Chocolate. Lots of chocolate. Not a healthy option for dogs (or cats, who are less likely to sample candy). Please keep all candies away from your pets to prevent toxic events and intestinal upsets.


More chocolate. Please keep that lovely candy away from the pets!

Lilies are a staple of this holiday. All parts of these beautiful plants are very toxic to cats. Be sure to keep lilies in a spot that is inaccessible to your pets! 

Remember “Easter grass”? That plastic packing material that every Easter basket uses to cushion the goodies? That material is really appealing to cats, just like tinsel. Please be sure to keep the “Easter grass” far away from your pets so surgery to remove the ingested plastic is not necessary.

Fourth of July:

Barbecues and fireworks make this holiday unique. The biggest cause of pet emergencies on this holiday are the effects that loud noises have on many dogs and cats. Dogs especially may be very upset by the explosions of fireworks. They may go through screens to escape the house if they are very panicked, and may break outdoor tie-downs or fences to escape their enclosures. If you know your pet hates noises, please keep them indoors and allow them the opportunity to hide in a secure dark area such as a basement, closet or bathtub. Don’t leave dogs or cats outdoors on this holiday. Many outdoor pets get loose and get injured while running free. Please contact your veterinarian in advance of the holiday if your pet is uncontrollably upset by this holiday. There are medications that can be very effective at reducing anxiety associated with loud noises. (These medications can also be used for thunderstorm anxiety.)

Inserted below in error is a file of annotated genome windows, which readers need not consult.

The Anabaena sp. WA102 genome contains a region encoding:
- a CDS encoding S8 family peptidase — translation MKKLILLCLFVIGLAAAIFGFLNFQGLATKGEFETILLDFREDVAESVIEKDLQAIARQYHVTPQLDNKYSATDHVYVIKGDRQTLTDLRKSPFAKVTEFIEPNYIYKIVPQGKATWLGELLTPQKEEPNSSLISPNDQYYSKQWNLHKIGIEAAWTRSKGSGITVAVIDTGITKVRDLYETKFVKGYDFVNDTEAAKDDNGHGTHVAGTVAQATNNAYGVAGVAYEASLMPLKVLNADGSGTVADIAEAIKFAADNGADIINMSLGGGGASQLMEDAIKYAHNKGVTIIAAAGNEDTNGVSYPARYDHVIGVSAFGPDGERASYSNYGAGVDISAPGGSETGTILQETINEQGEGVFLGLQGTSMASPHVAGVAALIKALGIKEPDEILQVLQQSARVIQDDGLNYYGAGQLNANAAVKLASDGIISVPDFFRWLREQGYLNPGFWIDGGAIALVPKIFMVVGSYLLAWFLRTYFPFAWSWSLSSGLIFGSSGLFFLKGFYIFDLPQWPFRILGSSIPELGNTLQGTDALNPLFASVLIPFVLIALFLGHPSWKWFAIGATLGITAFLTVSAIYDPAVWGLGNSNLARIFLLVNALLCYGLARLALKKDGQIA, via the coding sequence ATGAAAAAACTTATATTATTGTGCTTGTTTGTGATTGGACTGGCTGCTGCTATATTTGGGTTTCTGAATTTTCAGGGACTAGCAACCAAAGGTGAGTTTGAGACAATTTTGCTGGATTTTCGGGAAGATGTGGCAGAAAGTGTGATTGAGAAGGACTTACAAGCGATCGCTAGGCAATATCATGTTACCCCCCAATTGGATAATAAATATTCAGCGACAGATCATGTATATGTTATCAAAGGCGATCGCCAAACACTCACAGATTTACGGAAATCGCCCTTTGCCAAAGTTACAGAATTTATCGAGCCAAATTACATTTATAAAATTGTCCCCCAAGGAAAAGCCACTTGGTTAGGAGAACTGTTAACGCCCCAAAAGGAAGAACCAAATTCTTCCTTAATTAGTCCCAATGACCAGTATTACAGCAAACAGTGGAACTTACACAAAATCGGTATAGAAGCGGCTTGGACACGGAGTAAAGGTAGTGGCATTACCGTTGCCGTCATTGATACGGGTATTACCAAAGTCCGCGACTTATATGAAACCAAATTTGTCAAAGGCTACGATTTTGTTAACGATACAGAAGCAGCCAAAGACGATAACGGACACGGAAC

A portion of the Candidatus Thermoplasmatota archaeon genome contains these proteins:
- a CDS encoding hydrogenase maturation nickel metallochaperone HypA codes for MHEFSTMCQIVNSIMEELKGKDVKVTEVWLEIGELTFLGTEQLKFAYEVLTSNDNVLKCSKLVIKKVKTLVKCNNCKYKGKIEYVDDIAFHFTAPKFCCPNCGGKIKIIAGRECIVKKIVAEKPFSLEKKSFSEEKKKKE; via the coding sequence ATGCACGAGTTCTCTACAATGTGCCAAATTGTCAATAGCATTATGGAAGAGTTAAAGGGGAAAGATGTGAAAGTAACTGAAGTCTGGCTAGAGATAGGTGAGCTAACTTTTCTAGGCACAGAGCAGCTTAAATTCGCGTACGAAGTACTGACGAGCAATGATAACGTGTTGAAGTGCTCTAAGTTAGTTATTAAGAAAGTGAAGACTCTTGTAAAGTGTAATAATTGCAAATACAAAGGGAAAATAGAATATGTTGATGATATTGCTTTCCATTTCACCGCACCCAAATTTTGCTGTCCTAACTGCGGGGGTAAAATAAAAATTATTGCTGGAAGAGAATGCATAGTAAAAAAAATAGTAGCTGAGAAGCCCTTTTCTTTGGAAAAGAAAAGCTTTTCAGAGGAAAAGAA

Remember, the barbecued goodies may be craved by your pets, but these foods may cause severe stomach, intestinal or pancreatic irritation. Resist those adorable begging pets and give them a small pet treat instead of table foods.

We look forward to celebrating the milestones of each year and often do not consider the dangers our activities can pose to our pets. By being aware of the holiday hazards for your pets, you will be able to keep them healthier and happier!